Ben Smoke was unimpressed, and was not alone in being unimpressed. “Labour briefing Guido before they’d even told [Nadia Whittome] she’d been sacked is absolutely shameful … this Guido story went up at about ten to 10 tonight. At ten past 10 she’d still not been told she’d been sacked. Briefing a far right blog before you’ve even informed someone they’ve lost their job is low, even for this lot”. And it soon got worse.


Matt Thomas found a Tweet from Keir Starmer dated May 6, featuring a photo of, er, Nadia Whittome. Its last line was “No one should be sacked for speaking out”. This morning, he leads a party which looks set to lose an awful lot of members - those people who deliver leaflets, knock on doors and have to persuade a sometimes unwilling electorate to vote for The Red Team - for dumping Ms Whittome in a plainly inexcusable manner.

WHOOPS

And then, it seems, briefing The Great Guido on the matter. The Labour Party should not, repeat not, REPEAT NOT, be briefing Staines and his fellow Tory propagandists.

Should all those Labour members resign now, or resign later? Decisions, decisions.


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Wednesday, 23 September 2020

Toby Young - Lockdown Pants On Fire

Today, as with most weekdays, the loathsome Toby Young is posting updates for his eager fellow Covid-19 denialists on Lockdown Sceptics, which, like Climate Sceptics and Eurosceptics, is not sceptical at all. Its sole purpose is to tell the easily persuaded that the Government is wrong, it’s not really happening, and it’s all a big con.


And, d’you know, I don’t give a rat’s arse what Tobes has put up for us to read today, or indeed any other day. Because it consists mostly of falsehood and misinformation, and easily disprovable falsehood and misinformation at that. For someone so keen on education, Tobes seems terribly shy of bothering himself to check his claims.


Take, for instance, the old chestnut about children not transmitting Covid-19. As James Willby has noted, “I know he won't respond because he's a coward but this showing half the recent COVID outbreaks in the Netherlands were from schools again shows up that [Toby Young] and his covid-denialists were wrong about children not being vectors for the disease”. Then we come to the “hospital admissions aren’t rising” excuse.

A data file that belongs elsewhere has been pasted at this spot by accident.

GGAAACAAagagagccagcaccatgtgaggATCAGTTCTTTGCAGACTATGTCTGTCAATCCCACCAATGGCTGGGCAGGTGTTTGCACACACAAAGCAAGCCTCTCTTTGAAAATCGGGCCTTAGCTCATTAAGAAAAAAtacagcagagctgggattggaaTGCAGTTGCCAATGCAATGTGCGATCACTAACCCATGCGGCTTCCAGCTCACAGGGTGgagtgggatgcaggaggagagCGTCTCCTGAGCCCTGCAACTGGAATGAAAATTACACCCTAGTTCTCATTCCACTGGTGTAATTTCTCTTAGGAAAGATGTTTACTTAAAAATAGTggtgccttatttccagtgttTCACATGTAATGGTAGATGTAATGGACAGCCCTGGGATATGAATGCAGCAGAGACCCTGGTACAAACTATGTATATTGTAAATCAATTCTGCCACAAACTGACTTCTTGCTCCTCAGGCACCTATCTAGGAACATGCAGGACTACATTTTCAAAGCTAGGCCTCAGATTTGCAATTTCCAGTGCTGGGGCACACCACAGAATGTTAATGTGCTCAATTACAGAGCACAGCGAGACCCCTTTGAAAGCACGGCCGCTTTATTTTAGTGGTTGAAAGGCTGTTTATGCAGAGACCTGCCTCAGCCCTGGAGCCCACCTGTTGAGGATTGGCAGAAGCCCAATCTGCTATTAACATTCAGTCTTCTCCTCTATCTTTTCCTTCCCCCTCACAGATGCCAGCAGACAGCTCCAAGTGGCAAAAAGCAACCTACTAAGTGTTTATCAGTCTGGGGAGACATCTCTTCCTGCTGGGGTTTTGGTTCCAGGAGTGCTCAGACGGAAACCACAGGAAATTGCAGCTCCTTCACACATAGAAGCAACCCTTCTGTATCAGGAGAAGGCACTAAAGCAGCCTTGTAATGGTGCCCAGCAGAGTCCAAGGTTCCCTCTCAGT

Tobes RTd Alastair Haimes’ claim “England: covid hospital admissions steady at 200/day for 5 days. Not growth, let alone exponential growth”. See? It’s not really happening! But this is disingenuous bullshit: as any fule kno, there is a lag between infections increasing and admissions doing likewise. And the information on the former is not good.


As can be seen from the numbers for Scotland - updated earlier today - infection numbers are set to go higher than they were at any point in the March-June first phase of tackling the pandemic. Three or four weeks down the line, those hospital admission numbers are going to be rather higher. And so we arrive at the 2200 hours pub curfew.


Again, Tobes has RTd what he wants to hear, and this time it’s James Melville (“Communications and social media consultant”) exclaiming “This is appalling. It appears that the 10pm pub and restaurant curfew was decided on the hoof without any evidence. Source: The Times”. Except it wasn’t: the policy was being floated two weeks ago.


Even the Mail noticed, telling readersBelgium was able to curtail a second wave of coronavirus by limiting the number of people who can socialise together and imposing a nationwide curfew, data shows, as the UK looks to follow in its footsteps … The European country experienced a resurgence of the virus in mid-July that was comparable to the UK's current trajectory, the Chief Medical Officer said”. And the kinds of restrictions enforced?